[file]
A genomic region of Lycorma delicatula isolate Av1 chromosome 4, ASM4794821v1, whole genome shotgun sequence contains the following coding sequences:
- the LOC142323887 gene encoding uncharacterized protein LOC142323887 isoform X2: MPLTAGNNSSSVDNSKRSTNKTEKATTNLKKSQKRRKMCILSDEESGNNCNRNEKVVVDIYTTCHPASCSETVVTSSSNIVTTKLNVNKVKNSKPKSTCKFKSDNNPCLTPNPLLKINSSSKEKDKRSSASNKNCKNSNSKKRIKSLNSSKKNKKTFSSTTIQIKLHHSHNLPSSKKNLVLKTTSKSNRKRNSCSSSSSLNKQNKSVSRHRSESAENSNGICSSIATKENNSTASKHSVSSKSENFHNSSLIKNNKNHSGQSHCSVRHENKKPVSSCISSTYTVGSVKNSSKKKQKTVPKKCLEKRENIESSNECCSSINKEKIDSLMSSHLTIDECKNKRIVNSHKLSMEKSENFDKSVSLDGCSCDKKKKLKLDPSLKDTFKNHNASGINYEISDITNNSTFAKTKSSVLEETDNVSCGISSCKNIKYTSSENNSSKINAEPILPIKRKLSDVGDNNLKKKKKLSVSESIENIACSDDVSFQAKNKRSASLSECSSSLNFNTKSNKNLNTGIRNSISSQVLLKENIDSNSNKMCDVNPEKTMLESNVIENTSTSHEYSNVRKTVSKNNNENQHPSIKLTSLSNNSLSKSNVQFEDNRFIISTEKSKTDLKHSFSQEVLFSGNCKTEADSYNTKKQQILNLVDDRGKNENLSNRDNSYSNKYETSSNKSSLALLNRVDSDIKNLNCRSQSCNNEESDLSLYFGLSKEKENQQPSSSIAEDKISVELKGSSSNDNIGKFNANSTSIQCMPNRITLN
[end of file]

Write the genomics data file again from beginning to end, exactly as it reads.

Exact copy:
A genomic region of Lycorma delicatula isolate Av1 chromosome 4, ASM4794821v1, whole genome shotgun sequence contains the following coding sequences:
- the LOC142323887 gene encoding uncharacterized protein LOC142323887 isoform X2: MPLTAGNNSSSVDNSKRSTNKTEKATTNLKKSQKRRKMCILSDEESGNNCNRNEKVVVDIYTTCHPASCSETVVTSSSNIVTTKLNVNKVKNSKPKSTCKFKSDNNPCLTPNPLLKINSSSKEKDKRSSASNKNCKNSNSKKRIKSLNSSKKNKKTFSSTTIQIKLHHSHNLPSSKKNLVLKTTSKSNRKRNSCSSSSSLNKQNKSVSRHRSESAENSNGICSSIATKENNSTASKHSVSSKSENFHNSSLIKNNKNHSGQSHCSVRHENKKPVSSCISSTYTVGSVKNSSKKKQKTVPKKCLEKRENIESSNECCSSINKEKIDSLMSSHLTIDECKNKRIVNSHKLSMEKSENFDKSVSLDGCSCDKKKKLKLDPSLKDTFKNHNASGINYEISDITNNSTFAKTKSSVLEETDNVSCGISSCKNIKYTSSENNSSKINAEPILPIKRKLSDVGDNNLKKKKKLSVSESIENIACSDDVSFQAKNKRSASLSECSSSLNFNTKSNKNLNTGIRNSISSQVLLKENIDSNSNKMCDVNPEKTMLESNVIENTSTSHEYSNVRKTVSKNNNENQHPSIKLTSLSNNSLSKSNVQFEDNRFIISTEKSKTDLKHSFSQEVLFSGNCKTEADSYNTKKQQILNLVDDRGKNENLSNRDNSYSNKYETSSNKSSLALLNRVDSDIKNLNCRSQSCNNEESDLSLYFGLSKEKENQQPSSSIAEDKISVELKGSSSNDNIGKFNANSTSIQCMPNRITLN